My mom’s personality and mine are so different that teaching never featured in my career choices. Big mistake! I would have pursued a teaching degree instead of journalism if I had know I’d be teaching in my mid-thirties.

My teaching genes also benefitted from a nurturing environment. I’ve had some awesome teachers who have brought out the best in me and evoked a deep respect for this profession. My mother often spoke of how much she loved kids and how emotionally fulfilling her job was. Like her, I love kids and job satisfaction is high on my list of priorities. If I ain’t happy I ain’t doing a good job. I have to love the work and the people I work with.

Sometimes I think I inherited both writing and teaching genes in equal measure. Both seem to want to dominate my life at one time or another. If I had been privy to this knowledge ten years ago, it would have been easy to chart the course of my career. I remember how confused I was after doing my bachelors in science and realizing I didn’t want to go into teaching or research. I opted for journalism because my Dad suggested it after I took another wrong turn toward an M.S. in ecology. I was pleasantly surprised to find that I enjoyed journalism. Even before I finished my thesis I was offered a job. I also worked part-time during my final semester.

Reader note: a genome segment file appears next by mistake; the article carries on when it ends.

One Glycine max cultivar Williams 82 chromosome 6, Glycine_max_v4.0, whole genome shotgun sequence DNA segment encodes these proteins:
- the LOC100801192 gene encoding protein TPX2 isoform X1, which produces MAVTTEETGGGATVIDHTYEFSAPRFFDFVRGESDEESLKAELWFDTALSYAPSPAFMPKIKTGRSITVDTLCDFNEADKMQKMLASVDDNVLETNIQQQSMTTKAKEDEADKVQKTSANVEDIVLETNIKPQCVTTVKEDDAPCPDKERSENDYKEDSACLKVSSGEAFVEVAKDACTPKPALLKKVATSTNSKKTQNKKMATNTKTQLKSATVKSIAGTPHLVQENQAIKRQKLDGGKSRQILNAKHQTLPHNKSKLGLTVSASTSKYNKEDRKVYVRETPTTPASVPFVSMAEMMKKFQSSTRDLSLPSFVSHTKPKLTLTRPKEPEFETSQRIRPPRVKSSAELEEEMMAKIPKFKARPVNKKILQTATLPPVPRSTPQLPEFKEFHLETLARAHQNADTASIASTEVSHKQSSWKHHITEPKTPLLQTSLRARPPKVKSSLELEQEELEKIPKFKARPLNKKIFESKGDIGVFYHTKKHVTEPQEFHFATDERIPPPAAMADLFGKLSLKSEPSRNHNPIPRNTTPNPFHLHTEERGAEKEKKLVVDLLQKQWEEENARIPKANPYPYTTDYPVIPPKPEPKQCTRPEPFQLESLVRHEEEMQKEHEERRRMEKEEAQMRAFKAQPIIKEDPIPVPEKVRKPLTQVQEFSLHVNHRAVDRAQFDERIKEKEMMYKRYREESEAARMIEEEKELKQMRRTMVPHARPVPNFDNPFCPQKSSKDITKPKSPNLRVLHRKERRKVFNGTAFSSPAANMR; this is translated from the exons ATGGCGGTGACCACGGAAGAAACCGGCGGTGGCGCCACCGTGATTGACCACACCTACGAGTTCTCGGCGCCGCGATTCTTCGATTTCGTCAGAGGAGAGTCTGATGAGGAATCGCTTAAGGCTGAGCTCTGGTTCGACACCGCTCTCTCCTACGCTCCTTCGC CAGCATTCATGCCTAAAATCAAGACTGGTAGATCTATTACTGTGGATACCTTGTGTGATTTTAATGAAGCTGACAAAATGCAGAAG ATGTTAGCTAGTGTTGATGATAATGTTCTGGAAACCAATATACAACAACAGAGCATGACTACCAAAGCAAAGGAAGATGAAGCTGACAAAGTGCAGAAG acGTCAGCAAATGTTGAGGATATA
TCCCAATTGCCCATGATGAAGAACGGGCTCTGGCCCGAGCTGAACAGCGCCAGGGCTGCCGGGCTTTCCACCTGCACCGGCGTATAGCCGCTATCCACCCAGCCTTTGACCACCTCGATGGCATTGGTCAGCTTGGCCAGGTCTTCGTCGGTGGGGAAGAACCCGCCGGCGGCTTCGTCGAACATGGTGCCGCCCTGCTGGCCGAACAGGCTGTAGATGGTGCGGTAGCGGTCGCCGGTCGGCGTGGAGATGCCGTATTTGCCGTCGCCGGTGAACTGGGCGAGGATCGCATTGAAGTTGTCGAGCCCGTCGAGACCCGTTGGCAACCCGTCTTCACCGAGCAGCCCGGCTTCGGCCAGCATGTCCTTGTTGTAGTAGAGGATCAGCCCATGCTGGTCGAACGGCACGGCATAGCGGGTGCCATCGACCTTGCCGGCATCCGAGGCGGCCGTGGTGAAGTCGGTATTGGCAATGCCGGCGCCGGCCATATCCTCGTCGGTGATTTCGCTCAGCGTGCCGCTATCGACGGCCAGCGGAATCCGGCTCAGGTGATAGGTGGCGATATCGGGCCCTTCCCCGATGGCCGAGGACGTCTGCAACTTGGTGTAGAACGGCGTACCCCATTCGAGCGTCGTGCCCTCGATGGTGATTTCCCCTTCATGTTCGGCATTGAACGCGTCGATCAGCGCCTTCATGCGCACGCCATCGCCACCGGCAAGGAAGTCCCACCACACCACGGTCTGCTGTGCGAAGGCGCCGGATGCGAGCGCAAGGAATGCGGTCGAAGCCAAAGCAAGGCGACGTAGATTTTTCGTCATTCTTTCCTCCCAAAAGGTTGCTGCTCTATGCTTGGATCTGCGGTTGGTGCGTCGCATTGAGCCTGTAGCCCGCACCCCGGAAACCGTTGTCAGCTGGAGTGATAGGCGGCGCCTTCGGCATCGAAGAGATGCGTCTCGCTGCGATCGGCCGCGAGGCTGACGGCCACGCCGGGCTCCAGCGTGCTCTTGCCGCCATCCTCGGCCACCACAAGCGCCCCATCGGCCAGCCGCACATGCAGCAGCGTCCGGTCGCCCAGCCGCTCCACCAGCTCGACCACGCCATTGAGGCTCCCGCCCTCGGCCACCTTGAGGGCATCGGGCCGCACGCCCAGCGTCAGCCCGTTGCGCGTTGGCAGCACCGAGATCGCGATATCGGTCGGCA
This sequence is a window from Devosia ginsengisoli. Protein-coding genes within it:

My first real job was editing and I loved it for the most part. Deep down I sorely missed creative writing. Sometimes I wish I had followed my friends career paths into technical writing or computer graphics. But then again the wordsmith gene in me rebels and sulks over not being able to express itself.

Both teaching and writing are jobs that give me a good work-life balance. My kids and their lives are equally important to me. I want to be there every day when they get back from school. I want to sit at the kitchen table and feed them home-cooked meals, while they share funny stories about school.

So after much deliberation I have finally arrived at the conclusion that it’s ok to branch out. It’s ok not to follow the beaten (career) path. We as individuals are such dynamic creatures that one career cannot do justice to our many talents. That is probably the reason for such large-scale dissatisfaction as far as one’s career goes. If you have to stick to your job to pay the bills, that’s ok. Pursue other talents as hobbies or simply volunteer whenever you can. You will be happier and won’t resent your day job so much.

So here I am – a writer, a blogger, a substitute teacher, communications VP at the PTSA and wannabe yoga teacher! Unofficial jobs? Well, let’s not go there. God help me!


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Unleash the Goddess Within